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For Immediate Release March 9, 2010

For More Information Contact:
Tom Dunn, Jonathan Burman or Jane Briggs at (518) 474-1201

New Graduation Results Released for High Schools Statewide

Statewide high school graduation results reported by school districts and released today show that:

  • Statewide, almost 72 percent of the students who started 9th grade in 2005 had graduated after 4 years, by June 2009. This is compared with a 66 percent graduation rate for students who started 9th grade in 2001.
  • The annual rate of increase has declined – from 2.1 percent for the 2003 cohort to .9 percent for the 2005 cohort.
  • The graduation rate for August 2009 was over 74 percent.  
  • A fifth year of high school makes a difference for many students. Among students who started 9th grade in 2004, 77 percent had graduated by 2009, an increase of five percentage points or 12,500 more students during the fifth year.
  • The 4-year graduation rate of Black students increased from 45 to almost 56 percent between 2005 and 2009. Also, more Black students are staying in school beyond four years.
  • The 4-year graduation rate of Hispanic students increased from 42 to almost 55 percent between 2005 and 2009, although it also remains far too low. Also, more Hispanic students are staying in school.
  • The achievement gap between Black and Hispanic students on the one hand and white students on the other has declined to 25 percentage points, down from 34 percentage points for Black students and 37 percentage points for Hispanic students four years before. However, the gap is still far too wide.
  • A fifth year makes a significant difference for Black and Hispanic students. About 10 percent more graduated in the fifth year.
  • New York City has increased its 4-year graduation rate from 46.5 percent for the 2001 cohort to 59 percent for the 2005 cohort. Almost 10 percent more students graduated in the fifth year.
  • The 4-year graduation rate for students with disabilities has risen and fallen over the past four years. Graduation rates are especially low in high need districts.
  • The 4-year graduation rate for English Language Learners is also low but increasing.

Regents Chancellor Merryl Tisch said, "It is clear to me and to the Regents that the margin between what we are achieving and what can be achieved is far too great – and that we cannot accept business as usual."

State Education Commissioner David Steiner said, "The results show modest improvement overall. However, when we look more closely at the data, we see serious and continuing challenges. I think it is important to look in more depth at those reform elements that in our judgment are critical to moving the performance of students – especially disadvantaged students in the inner-cities. While no single tool can do all the work, the following interventions have shown real promise:

  • A rich data system that can track students and give teachers the information and tools they need in the time frame they need to use it;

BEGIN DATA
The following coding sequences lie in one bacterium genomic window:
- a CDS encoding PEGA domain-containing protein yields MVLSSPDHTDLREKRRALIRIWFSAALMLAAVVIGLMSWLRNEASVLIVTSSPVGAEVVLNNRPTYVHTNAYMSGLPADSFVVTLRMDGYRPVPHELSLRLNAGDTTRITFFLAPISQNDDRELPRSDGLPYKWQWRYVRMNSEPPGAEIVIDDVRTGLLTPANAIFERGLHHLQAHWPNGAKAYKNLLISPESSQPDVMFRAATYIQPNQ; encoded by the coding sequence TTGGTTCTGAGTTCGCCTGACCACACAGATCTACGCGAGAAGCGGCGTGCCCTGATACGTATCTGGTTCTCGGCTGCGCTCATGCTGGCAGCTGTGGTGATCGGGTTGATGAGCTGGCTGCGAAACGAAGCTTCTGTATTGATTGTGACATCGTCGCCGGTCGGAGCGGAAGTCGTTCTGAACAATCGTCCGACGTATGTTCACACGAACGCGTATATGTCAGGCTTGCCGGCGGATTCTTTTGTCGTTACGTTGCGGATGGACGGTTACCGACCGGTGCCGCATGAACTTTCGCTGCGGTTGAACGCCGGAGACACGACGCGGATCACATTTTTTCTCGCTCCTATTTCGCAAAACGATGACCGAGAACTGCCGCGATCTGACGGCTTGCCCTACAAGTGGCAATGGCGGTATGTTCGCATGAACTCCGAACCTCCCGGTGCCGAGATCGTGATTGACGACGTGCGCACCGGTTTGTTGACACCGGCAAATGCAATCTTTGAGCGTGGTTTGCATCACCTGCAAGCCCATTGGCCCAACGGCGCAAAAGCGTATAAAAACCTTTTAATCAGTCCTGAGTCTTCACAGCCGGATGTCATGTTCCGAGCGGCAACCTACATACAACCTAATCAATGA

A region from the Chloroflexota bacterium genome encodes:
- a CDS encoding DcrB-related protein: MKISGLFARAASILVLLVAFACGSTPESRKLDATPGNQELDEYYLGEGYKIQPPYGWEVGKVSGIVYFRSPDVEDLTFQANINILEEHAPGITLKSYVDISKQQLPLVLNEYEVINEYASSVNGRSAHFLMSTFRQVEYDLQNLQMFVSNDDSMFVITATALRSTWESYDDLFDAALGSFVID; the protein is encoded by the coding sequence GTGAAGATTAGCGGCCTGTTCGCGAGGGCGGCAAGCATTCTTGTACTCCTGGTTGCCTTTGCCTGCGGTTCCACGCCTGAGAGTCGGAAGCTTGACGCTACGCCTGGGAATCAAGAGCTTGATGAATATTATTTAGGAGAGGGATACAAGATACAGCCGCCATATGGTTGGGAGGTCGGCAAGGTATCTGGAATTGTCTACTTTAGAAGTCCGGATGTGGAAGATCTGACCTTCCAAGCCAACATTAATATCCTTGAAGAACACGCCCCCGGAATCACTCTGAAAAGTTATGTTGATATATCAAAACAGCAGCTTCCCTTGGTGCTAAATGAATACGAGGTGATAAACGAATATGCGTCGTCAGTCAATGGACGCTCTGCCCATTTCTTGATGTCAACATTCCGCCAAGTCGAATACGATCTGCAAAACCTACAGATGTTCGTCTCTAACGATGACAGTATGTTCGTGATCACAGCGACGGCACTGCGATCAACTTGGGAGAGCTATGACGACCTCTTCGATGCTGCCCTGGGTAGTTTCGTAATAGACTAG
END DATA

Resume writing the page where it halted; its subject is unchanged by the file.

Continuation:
• An assessment system that includes interim and predictive assessments;
  • The ability to engage in a full-scale school re-design where needed; and
  • The ability, where absolutely necessary, to remove persistently low-performing teachers – although we believe that must be done very carefully, with great respect for all concerned."

Senior Deputy Commissioner John King added, "Commissioner Steiner and I have consistently said that there are other critical education reforms that we believe can both raise achievement overall and further close the stubborn gaps in achievement. These include:

  • A coherent, content-rich, sequenced curriculum shared across schools and districts and aligned to rigorous college and career-ready standards;
  • A new model of teacher and school-leader preparation that is clinically-based and focused on the skills and knowledge that actually make a positive difference in the learning of students;
  • More comprehensive, less predictable assessments that - through the use of more open-response and performance-based items - provide a richer and more accurate picture of student learning; and 
  • A teacher and school leader evaluation system that is fair, incorporates student academic growth data, and facilitates differentiated professional development and support.

Both sets of these critical educational reforms are among the key components of New York State’s Race To The Top application."

Statewide results and results for the Big 5 Cities and for other categories and groups of students are included in the attached slides.

Graduation Rate Data and Slides - March 9, 2010


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New York State Board of Regents
The State Education Department / The University of the State of New York / Albany, NY 12234
Office of Communications / (518) 474-1201

Last Updated: April 13, 2011